march 8, 2013
Pity the poor rutabaga. Mislabeled, misunderstood, underused and unappreciated. Somewhat hesitant to list rutabaga as a solo agent on the menus of The Good Eats Company, I include it in, for examples, a creamy colorful root vegetable soup, and white balsamic glazed root vegetables. Folks ask me what rutabaga tastes like, and I answer, for lack of better comparison, that it tastes like a cross between carrot and turnip. But dear rutabaga is so much more than this simplistic description! Carrot haters and turnip despisers may remember childhood battles at the dinner table, bargains struck with parents offering vegetables in earnest, and rejection in the form of a tiny mouth set in a grim line and the Word : “NO”. And so my answer seems less than adequate.
If you purchased rutabaga in a grocery store, you may contend with the puzzled expressions at checkout and the inevitable question “What is this?” It is also likely your rutabaga will be encased in food grade wax, making it appear lumpen and inedible. Here is what nice organic unwaxed rutabaga looks like (this was obtained from my local Ellwood Thompson Natural Market) :
My reticence is contributing to the identity crisis of this glorious vegetable, and I vow to stop hiding its light under a barrel. Cooked rutabaga is a treat, and I like it raw as well, sliced thinly or cut into skinny batons. Rutabaga would add depth to fall harvest salad and offer a counterpoint to the sweetness of honey lemon forelle pears with stilton.
Today’s recipe is a variation on the classic theme of glazed vegetables, whereby cut vegetables are braised in stock and butter, then given a shiny glaze when the cooking liquid is reduced. You may use vegan margarine and vegetable stock to make a vegan friendly version, or butter and chicken stock to honor the classic French technique.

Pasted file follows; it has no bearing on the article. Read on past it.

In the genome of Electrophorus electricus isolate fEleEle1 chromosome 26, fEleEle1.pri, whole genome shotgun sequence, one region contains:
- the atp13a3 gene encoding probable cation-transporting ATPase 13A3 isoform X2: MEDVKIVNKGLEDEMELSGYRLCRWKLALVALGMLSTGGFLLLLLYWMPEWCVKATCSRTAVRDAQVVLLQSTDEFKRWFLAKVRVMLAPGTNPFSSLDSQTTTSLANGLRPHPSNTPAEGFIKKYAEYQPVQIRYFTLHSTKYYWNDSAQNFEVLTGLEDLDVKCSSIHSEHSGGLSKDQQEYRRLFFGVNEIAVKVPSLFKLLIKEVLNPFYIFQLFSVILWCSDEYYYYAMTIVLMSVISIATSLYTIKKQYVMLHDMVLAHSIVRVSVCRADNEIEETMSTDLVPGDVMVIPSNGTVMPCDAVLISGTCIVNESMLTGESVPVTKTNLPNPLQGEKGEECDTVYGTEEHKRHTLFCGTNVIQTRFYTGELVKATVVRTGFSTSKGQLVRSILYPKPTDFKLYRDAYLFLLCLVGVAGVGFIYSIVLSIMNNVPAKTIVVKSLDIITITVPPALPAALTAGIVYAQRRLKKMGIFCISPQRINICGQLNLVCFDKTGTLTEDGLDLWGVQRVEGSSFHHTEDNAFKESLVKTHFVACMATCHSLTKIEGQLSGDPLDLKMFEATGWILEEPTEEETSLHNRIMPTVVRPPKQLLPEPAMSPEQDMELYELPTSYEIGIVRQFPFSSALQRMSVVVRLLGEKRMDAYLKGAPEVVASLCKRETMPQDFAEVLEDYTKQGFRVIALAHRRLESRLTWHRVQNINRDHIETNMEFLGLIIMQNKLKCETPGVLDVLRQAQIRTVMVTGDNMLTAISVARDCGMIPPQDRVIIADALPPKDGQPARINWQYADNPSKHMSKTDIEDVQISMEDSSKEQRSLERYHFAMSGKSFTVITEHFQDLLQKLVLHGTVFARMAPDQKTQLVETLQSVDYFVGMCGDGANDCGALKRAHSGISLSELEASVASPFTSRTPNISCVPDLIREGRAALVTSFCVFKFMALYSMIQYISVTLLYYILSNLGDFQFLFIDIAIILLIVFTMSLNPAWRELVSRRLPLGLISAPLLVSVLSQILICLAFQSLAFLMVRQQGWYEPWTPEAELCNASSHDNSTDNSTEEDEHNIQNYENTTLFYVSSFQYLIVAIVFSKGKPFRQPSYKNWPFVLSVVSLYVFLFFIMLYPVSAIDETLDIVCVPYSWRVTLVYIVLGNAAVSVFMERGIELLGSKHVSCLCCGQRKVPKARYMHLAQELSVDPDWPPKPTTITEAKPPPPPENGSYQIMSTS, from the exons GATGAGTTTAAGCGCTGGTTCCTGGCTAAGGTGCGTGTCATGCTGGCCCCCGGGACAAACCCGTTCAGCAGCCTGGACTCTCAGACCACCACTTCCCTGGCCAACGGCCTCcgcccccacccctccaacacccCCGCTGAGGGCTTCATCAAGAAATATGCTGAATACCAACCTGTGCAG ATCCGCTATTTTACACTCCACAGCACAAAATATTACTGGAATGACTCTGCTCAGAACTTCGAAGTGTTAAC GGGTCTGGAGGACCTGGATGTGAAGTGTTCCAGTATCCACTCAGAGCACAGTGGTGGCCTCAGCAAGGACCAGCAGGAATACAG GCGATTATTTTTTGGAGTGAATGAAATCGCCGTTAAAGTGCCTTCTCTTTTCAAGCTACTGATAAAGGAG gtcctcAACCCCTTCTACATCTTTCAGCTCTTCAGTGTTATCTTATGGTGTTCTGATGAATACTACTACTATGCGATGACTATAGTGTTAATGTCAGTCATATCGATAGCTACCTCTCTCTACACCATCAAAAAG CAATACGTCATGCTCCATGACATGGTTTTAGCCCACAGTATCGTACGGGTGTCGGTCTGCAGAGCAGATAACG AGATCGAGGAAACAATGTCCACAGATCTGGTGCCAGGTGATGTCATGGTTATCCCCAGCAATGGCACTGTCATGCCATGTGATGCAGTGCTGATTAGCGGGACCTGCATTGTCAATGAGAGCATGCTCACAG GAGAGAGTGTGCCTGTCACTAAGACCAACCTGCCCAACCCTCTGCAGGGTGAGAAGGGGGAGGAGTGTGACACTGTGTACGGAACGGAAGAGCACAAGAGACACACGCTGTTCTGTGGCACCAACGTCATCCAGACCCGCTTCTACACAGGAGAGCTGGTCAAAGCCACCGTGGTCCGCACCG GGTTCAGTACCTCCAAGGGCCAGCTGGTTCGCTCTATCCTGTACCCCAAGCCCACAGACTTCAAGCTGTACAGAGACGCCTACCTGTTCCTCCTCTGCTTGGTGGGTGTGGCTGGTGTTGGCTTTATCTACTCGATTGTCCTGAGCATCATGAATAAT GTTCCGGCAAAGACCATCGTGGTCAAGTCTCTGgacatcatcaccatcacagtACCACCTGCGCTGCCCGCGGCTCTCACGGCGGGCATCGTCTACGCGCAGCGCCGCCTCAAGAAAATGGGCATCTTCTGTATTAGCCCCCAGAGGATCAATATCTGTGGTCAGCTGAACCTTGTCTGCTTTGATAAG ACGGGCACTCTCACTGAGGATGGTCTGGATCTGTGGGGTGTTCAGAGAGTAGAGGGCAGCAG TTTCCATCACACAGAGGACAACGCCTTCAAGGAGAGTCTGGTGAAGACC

I am hoping you will chuck all preconceived notions about the rutabaga and say yes to its unique aroma, texture and flavor. Perhaps you will fall in love with its golden charms, as I have.
glazed rutabagas with pistachios
recipe by Michele Humlan, The Good Eats Company
makes four to six servings
1 1/2 pounds rutabaga, peeled and cut into 1/2 inch pieces
3/4 cup best quality chicken stock (or vegetable stock for vegan version)
1 1/2 T unsalted butter (or vegan margarine for vegan version)
scant 1/8 t fine sea salt (I like Baleine)
one pinch of finely ground white pepper
2 T chopped roasted unsalted pistachios
- Place rutabaga in heavy medium saute pan with butter, stock, salt and pepper.
- Bring to full boil, stir until butter has melted, then cover and simmer over low heat until rutabaga is tender and can be easily pierced with a knife, about 5-9 minutes (longer time will yield creamier texture).
- Remove cover, add pistachios, then increase heat to high and boil, stirring occasionally, until rutabaga is nicely coated with reduced sauce. It is fine if some gets caramelized.
- May be made up to three days in advance; heat gently over medium heat in sauté pan, adding a bit of stock if needed.